Work on the controversial Shanghai Harbour International Passenger Terminal Centre will start at the end of this year to provide Shanghai with an impressive "gateway to the world."
Civic planning chiefs said the scheme will breathe new life into the Huangpu River area, a key task of the municipality this year.
"This area is so decisive in shaping the image of the metropolis that we have to be very cautious about its layout to ensure it is long-lasting,'' said Yu Sijia, an official of Shanghai Urban Planning Administration.
Covering 146,000 square metres of Shanghai's famous river artery -- the centre will open an 850-metre stretch of coastline to international ocean liners and luxury yachts at an estimated cost of 3.2 billion yuan ($387.4 million)The centrepiece will be designed by Canadian-based Carols OTT/PPA Architects after several bids were submitted to Shanghai Port Authority over the past two years.
"The magnolia-shaped main tower and sail-like supporting structures are very creative and match the culture of the city,'' said Liu Wei, deputy director of the Urban Port Areas Integral Development Office under the port authority.
Occupying the top floors of the 240-metre-tall main tower will be a five-star hotel boasting 244 suites and world-class service. The lower floors will be offices.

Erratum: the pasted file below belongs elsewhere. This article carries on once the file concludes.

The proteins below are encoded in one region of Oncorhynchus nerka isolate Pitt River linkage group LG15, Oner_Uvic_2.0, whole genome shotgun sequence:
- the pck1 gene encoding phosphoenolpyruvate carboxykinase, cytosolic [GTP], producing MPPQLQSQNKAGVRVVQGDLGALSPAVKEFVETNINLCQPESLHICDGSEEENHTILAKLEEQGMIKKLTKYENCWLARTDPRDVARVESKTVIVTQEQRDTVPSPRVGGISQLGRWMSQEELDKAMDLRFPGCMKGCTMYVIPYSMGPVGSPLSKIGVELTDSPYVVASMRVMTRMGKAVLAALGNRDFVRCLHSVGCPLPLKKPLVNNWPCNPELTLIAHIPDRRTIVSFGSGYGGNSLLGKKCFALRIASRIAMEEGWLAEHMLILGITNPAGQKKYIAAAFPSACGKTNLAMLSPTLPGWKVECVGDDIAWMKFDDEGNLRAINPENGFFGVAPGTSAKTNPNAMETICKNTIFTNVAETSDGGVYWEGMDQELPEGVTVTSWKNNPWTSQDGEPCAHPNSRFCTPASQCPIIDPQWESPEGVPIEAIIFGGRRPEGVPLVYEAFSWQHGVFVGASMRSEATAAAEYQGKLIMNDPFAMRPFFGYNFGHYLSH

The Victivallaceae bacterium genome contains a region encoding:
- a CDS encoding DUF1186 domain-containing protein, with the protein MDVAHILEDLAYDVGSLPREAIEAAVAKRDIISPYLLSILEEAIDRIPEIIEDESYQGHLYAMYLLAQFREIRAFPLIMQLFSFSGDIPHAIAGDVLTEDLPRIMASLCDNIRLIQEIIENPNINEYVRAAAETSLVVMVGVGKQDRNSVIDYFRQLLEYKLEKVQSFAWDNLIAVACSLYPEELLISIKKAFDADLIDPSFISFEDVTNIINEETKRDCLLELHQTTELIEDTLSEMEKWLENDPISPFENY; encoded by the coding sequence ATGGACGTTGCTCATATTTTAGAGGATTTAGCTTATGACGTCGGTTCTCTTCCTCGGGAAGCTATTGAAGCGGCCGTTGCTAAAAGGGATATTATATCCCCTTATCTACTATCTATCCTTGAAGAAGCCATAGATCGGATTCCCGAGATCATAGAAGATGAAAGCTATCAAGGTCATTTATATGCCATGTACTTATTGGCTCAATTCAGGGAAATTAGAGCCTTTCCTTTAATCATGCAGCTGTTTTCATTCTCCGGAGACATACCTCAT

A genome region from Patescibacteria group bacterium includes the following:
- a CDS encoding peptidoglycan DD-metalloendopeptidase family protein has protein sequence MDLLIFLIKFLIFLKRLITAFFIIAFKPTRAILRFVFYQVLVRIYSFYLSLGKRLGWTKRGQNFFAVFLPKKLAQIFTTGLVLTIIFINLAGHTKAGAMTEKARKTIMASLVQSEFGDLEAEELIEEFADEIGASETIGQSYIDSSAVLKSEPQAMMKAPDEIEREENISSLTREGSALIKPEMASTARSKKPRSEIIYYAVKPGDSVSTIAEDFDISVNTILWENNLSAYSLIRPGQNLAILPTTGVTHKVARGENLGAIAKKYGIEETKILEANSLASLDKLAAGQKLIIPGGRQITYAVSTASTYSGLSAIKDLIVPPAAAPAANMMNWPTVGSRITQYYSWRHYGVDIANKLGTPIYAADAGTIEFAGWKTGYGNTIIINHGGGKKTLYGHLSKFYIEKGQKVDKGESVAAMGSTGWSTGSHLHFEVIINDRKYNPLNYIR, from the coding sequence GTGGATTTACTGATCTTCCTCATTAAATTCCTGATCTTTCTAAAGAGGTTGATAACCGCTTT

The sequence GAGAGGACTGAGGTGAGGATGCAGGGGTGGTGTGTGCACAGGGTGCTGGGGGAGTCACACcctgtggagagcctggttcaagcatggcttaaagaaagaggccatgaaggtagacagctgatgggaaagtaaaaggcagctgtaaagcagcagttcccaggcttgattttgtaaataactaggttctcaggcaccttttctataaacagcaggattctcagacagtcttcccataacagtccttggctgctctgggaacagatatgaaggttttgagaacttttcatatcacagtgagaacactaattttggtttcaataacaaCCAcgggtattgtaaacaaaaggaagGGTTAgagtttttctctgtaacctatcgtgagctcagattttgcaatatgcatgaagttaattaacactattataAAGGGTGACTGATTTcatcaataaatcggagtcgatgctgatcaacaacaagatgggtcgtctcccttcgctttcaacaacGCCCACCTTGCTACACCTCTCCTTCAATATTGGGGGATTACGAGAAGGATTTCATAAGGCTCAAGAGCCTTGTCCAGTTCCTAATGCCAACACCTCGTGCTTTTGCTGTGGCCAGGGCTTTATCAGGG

On either side of the main tower are sail-shaped supporting buildings, one of which will be offices and the other will be a hotel.
The terminal centre will occupy just a small part of this complex.
Final plan to be decided
To the east is another sail-like building offering top-class serviced flats, according to the design blueprints.
It conveys the image of Shanghai sailing forward and showing off its top-notch services, according to June Chuang, chief representative of the Canadian designer.
But rumours persist that two major changes will be made to the design: one to move the main tower north of Daming Lu to open more space on the riverfront, while the other is to change the serviced apartments into a shopping area.
"That will ruin our original idea and will surely reduce the image of Shanghai's gateway to the world,'' Chuang said.
"But we are merely designers and will follow the order of the landlord.''
The final decision will rest with municipal leaders -- not the port authority.
Liu Wei said the project was so important that key decisions will be taken at the very top.
"The main shape will not be changed and we are now inviting several planners to make the constructions fit in more reasonably with the area,'' Yu said.
"We expect to present the final plan to city leaders within a month.''